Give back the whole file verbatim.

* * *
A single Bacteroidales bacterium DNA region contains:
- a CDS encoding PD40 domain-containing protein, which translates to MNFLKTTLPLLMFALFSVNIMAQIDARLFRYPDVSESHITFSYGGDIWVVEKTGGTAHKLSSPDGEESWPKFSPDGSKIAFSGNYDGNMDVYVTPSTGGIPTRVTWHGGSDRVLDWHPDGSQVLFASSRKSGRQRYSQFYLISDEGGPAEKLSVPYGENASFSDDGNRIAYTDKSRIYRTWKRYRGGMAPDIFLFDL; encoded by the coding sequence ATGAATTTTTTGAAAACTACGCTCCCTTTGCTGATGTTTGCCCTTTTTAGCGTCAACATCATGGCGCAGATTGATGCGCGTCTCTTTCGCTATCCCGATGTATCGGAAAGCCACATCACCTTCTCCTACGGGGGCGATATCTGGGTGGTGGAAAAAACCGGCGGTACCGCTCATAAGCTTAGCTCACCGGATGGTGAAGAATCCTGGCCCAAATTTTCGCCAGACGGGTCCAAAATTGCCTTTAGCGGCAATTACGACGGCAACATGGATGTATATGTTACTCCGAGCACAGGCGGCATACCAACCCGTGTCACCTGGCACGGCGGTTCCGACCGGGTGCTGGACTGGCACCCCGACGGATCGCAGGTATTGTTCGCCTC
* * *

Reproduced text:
A single Bacteroidales bacterium DNA region contains:
- a CDS encoding PD40 domain-containing protein, which translates to MNFLKTTLPLLMFALFSVNIMAQIDARLFRYPDVSESHITFSYGGDIWVVEKTGGTAHKLSSPDGEESWPKFSPDGSKIAFSGNYDGNMDVYVTPSTGGIPTRVTWHGGSDRVLDWHPDGSQVLFASSRKSGRQRYSQFYLISDEGGPAEKLSVPYGENASFSDDGNRIAYTDKSRIYRTWKRYRGGMAPDIFLFDL; encoded by the coding sequence ATGAATTTTTTGAAAACTACGCTCCCTTTGCTGATGTTTGCCCTTTTTAGCGTCAACATCATGGCGCAGATTGATGCGCGTCTCTTTCGCTATCCCGATGTATCGGAAAGCCACATCACCTTCTCCTACGGGGGCGATATCTGGGTGGTGGAAAAAACCGGCGGTACCGCTCATAAGCTTAGCTCACCGGATGGTGAAGAATCCTGGCCCAAATTTTCGCCAGACGGGTCCAAAATTGCCTTTAGCGGCAATTACGACGGCAACATGGATGTATATGTTACTCCGAGCACAGGCGGCATACCAACCCGTGTCACCTGGCACGGCGGTTCCGACCGGGTGCTGGACTGGCACCCCGACGGATCGCAGGTATTGTTCGCCTC